Located in the historic French shipbuilding port of Cherbourg in Normandy, CMN Shipyard builds custom power and sailing superyachts constructed in aluminium, composite and steel.


Established in 1945 to build commercial and military vessels, CMN (Constructions Mécaniques de Normandie) Shipyard added recreational sailing yachts to its manufacturing portfolio in 1961. CMN’s first successful production yacht line was the Maïca 11-metre racer/cruiser series designed by Illingworth and Primrose. In the 1970s and 80s, the shipyard also began building custom racing sloops for world-renowned yacht racers like Eric Tabarly and Olivier de Kersauzon.

As the size of new luxury yachts in the global order book began to increase in the 1990s, CMN responded by building larger custom projects such as the triple-masted, 42-metre Friday Star, one of the largest composite sailing superyachts ever launched. More recently, the shipyard has developed the CMN Line 60 luxury motor yachts in collaboration with Andrew Winch Designs, which combines a “blueprinted” 60-metre hullform and engineering with the capability to customise the yacht from the waterline up.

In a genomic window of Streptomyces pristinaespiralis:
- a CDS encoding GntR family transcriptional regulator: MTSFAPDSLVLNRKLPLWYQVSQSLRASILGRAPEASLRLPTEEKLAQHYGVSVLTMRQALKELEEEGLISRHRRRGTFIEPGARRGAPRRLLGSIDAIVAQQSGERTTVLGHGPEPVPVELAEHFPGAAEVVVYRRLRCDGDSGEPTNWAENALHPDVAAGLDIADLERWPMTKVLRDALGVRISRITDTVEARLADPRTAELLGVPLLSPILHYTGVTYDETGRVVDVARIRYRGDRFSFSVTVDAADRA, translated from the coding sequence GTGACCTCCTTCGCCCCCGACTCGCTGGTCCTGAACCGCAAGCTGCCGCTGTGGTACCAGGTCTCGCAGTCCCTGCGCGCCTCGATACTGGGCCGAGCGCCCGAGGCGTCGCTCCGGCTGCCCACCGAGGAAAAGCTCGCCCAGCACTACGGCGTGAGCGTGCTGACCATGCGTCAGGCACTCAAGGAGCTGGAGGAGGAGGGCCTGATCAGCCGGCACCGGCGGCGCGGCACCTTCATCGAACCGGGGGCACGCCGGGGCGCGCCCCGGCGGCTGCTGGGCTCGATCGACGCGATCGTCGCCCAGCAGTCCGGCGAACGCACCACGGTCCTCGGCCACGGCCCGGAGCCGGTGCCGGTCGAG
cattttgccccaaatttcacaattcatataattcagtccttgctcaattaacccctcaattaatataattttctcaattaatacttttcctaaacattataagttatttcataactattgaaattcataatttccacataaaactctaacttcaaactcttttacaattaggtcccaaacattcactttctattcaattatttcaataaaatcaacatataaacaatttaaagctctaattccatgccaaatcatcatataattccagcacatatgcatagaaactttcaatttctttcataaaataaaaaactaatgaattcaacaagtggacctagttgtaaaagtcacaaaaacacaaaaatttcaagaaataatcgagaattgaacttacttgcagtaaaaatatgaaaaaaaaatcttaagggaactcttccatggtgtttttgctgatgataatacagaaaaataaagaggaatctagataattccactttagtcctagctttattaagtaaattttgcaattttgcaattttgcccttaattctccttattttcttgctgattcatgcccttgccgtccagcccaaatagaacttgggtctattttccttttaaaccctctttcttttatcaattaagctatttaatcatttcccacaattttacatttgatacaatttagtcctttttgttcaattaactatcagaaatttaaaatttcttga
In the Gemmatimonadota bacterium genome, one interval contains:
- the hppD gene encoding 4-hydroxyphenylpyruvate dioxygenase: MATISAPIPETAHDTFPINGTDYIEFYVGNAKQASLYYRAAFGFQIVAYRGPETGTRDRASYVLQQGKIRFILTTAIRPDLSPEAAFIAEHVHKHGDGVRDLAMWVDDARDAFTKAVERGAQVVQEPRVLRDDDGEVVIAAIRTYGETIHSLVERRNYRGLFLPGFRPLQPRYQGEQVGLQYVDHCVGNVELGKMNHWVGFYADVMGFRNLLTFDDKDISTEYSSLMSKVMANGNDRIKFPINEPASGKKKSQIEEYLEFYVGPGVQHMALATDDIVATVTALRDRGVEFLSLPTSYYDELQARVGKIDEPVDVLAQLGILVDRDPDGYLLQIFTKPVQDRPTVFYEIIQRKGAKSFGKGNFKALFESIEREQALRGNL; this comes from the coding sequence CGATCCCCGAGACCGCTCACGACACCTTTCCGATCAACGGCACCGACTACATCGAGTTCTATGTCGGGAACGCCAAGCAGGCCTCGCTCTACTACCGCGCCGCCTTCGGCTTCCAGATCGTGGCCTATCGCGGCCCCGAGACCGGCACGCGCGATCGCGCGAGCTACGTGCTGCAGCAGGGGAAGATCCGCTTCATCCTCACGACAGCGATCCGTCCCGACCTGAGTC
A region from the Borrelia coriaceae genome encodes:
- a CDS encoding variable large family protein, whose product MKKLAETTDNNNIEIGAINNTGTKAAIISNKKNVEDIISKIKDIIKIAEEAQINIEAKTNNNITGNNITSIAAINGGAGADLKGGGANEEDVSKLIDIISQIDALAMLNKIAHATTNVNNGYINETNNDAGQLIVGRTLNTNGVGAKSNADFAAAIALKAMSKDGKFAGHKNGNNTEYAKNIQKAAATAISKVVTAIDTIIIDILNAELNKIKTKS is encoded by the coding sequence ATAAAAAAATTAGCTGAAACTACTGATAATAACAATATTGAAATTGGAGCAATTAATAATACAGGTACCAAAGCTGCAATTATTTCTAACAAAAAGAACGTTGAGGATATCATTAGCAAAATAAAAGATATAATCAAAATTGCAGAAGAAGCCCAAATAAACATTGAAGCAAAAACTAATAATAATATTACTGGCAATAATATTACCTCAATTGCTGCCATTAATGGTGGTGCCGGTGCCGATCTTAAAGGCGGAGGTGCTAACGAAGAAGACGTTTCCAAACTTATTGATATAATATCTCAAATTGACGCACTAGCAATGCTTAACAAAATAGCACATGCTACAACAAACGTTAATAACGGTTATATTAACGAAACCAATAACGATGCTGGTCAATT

Notable Yachts

In 2003, CMN launched Mari-Cha IV, a revolutionary, 44.4-metre racing yacht built utilizing advanced carbon composites. Designed by Philippe Briand to be “the world’s most cutting edge racing schooner”, she set a circumnavigation record of six days, 17 hours and 52 minutes the same year.

The second hull build in the CMN Line 60 series, Slipstream, won multiple awards after her launch in 2009. The 60-metre superyacht’s exterior and interior styling are both by Andrew Winch Designs. Constructed with a steel hull and aluminium superstructure, she has a maximum speed of 17 knots and an impressive range of 5,000 nautical miles at 12 knots.


CMN Shipyard utilises the computer-assisted CATIA software to integrate its design, engineering and construction processes. The shipyard is capable of building or refitting superyachts up to 70 metres under cover.

CMN   60 m •  2009
CMN   60 m •  2009
CMN   57.7 m •  2007
CMN   49 m •  2001
CMN   42.6 m •  2002
CMN   42.37 m •  1993
CMN   32 m •  2003
CMN   31.46 m •  2003
CMN   25.3 m •  2001
CMN   24.48 m •  1985
CMN   24.38 m •  1981